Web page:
This year, Chang is dividing the festival’s largest freshman class ever—about 220 students—into more than 55 quartets, a task she describes as “hanging over my head.” Her predecessor, festival founder Kevin Lawrence, was matched with fellow FaMa members and resigned the year they were formed. He continues to teach as a member of the faculty.

The quartet didn’t immediately resonate, Sewell said. Its members chose Felix Mendelssohn’s String Quartet No. 6 in F minor.

“The first rehearsal, we all walked into Ali’s dorm room. It was very awkward. We played the piece through and no one said anything,” Sewell recalled.

Their quartet coach Bayla Keyes, a founding member of the Muir String Quartet, “really burst the bubble. She encouraged us to put our own spin on it,” he said. Their eventual connection “was all about music, on a level I’d never experienced before,” Sewell continues. “Our friendship started with music.”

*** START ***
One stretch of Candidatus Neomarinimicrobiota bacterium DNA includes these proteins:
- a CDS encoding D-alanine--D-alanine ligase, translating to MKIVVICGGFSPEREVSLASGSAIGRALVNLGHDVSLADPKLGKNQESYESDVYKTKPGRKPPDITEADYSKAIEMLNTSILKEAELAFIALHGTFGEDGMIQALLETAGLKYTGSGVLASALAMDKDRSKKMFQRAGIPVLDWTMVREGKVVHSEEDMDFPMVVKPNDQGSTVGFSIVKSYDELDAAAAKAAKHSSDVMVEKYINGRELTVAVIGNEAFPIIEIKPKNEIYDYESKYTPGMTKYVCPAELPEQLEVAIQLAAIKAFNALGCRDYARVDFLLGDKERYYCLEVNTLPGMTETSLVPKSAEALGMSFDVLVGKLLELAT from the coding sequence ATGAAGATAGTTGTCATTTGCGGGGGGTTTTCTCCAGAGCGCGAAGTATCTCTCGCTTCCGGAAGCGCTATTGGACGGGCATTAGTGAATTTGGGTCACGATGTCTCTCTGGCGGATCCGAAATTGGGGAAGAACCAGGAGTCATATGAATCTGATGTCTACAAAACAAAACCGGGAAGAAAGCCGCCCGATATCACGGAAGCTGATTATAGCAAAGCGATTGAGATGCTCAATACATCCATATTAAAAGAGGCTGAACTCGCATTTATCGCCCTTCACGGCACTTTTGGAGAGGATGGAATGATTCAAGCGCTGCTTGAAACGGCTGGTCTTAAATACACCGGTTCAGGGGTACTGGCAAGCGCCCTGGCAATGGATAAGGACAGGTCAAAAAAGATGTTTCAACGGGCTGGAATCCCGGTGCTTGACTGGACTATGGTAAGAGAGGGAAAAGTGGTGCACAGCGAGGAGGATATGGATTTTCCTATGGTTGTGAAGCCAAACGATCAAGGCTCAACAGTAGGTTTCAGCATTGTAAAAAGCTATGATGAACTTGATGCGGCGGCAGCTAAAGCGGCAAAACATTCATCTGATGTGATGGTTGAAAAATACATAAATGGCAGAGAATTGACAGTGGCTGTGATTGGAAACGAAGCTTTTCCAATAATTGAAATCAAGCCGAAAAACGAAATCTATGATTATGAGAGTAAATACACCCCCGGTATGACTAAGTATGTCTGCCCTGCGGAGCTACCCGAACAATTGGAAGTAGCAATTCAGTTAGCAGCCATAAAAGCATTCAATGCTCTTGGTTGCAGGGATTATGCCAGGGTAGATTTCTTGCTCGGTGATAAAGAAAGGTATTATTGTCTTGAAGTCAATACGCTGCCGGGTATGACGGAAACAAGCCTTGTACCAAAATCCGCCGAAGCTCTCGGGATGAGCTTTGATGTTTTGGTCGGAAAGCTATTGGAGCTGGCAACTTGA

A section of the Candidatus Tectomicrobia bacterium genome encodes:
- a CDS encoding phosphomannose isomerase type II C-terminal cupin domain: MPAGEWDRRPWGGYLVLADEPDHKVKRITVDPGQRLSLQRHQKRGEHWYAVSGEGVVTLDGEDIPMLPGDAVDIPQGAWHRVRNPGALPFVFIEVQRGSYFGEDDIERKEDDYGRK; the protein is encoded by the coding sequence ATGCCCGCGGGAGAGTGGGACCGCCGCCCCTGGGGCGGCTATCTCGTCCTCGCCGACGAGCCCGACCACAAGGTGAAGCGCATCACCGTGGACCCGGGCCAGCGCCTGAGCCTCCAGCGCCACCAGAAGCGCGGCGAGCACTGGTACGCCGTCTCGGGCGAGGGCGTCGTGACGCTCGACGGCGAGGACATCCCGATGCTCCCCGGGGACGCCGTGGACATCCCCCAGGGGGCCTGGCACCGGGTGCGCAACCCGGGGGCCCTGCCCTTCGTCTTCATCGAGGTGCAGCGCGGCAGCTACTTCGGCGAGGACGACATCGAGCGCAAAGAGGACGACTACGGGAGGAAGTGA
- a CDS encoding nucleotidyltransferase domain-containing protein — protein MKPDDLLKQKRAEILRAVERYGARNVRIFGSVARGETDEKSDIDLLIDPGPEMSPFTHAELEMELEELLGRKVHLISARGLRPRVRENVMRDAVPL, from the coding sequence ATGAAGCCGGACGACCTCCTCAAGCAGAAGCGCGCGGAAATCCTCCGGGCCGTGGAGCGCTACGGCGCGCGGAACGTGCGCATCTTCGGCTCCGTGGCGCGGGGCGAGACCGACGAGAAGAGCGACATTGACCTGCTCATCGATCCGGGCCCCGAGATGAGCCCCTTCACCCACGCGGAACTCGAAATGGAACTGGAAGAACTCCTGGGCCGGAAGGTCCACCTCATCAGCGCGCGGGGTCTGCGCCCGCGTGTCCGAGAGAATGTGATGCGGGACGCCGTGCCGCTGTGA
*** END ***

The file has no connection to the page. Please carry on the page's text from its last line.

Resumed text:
Case gave the orchestra two weeks to memorize Mendelssohn’s work for a performance during the festival’s third week.

“They didn’t know it was impossible,” Zhang said with a laugh, adding that FaMa nonetheless succeeded. “I have something to say [being young and] Just don’t know what you are doing.

Sewell said the quartet has memorized everything it has played. These include Ludwig van Beethoven’s String Quartet No. 11 in F minor, which helped FaMa place second in the 2022 Kirtmann Chamber Music Competition presented by the Austin Chamber Music Center in Texas Name; Claude Debussy’s String Quartet in G minor as part of his award-winning Fischoff program. Saturday’s concert will feature the first movements of Debussy, Mendelssohn and Eugène Ysaï’s Sonata for Two Violins.